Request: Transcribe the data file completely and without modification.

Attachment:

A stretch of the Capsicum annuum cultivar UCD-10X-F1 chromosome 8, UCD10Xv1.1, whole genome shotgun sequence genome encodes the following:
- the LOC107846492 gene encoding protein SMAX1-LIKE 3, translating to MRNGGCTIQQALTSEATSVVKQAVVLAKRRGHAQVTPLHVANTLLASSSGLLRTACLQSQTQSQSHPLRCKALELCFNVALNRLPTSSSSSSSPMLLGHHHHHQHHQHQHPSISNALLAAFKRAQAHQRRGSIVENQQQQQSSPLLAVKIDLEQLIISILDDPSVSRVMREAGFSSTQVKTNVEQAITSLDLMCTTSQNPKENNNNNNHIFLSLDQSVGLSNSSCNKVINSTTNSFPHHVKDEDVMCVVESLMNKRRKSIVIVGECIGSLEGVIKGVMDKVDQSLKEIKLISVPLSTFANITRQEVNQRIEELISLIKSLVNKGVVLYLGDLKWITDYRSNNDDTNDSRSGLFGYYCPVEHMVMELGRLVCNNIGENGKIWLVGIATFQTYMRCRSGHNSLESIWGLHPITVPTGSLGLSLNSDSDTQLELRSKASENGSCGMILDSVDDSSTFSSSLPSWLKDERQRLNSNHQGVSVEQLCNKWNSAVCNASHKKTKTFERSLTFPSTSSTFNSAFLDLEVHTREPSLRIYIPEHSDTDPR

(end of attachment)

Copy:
A stretch of the Capsicum annuum cultivar UCD-10X-F1 chromosome 8, UCD10Xv1.1, whole genome shotgun sequence genome encodes the following:
- the LOC107846492 gene encoding protein SMAX1-LIKE 3, translating to MRNGGCTIQQALTSEATSVVKQAVVLAKRRGHAQVTPLHVANTLLASSSGLLRTACLQSQTQSQSHPLRCKALELCFNVALNRLPTSSSSSSSPMLLGHHHHHQHHQHQHPSISNALLAAFKRAQAHQRRGSIVENQQQQQSSPLLAVKIDLEQLIISILDDPSVSRVMREAGFSSTQVKTNVEQAITSLDLMCTTSQNPKENNNNNNHIFLSLDQSVGLSNSSCNKVINSTTNSFPHHVKDEDVMCVVESLMNKRRKSIVIVGECIGSLEGVIKGVMDKVDQSLKEIKLISVPLSTFANITRQEVNQRIEELISLIKSLVNKGVVLYLGDLKWITDYRSNNDDTNDSRSGLFGYYCPVEHMVMELGRLVCNNIGENGKIWLVGIATFQTYMRCRSGHNSLESIWGLHPITVPTGSLGLSLNSDSDTQLELRSKASENGSCGMILDSVDDSSTFSSSLPSWLKDERQRLNSNHQGVSVEQLCNKWNSAVCNASHKKTKTFERSLTFPSTSSTFNSAFLDLEVHTREPSLRIYIPEHSDTDPR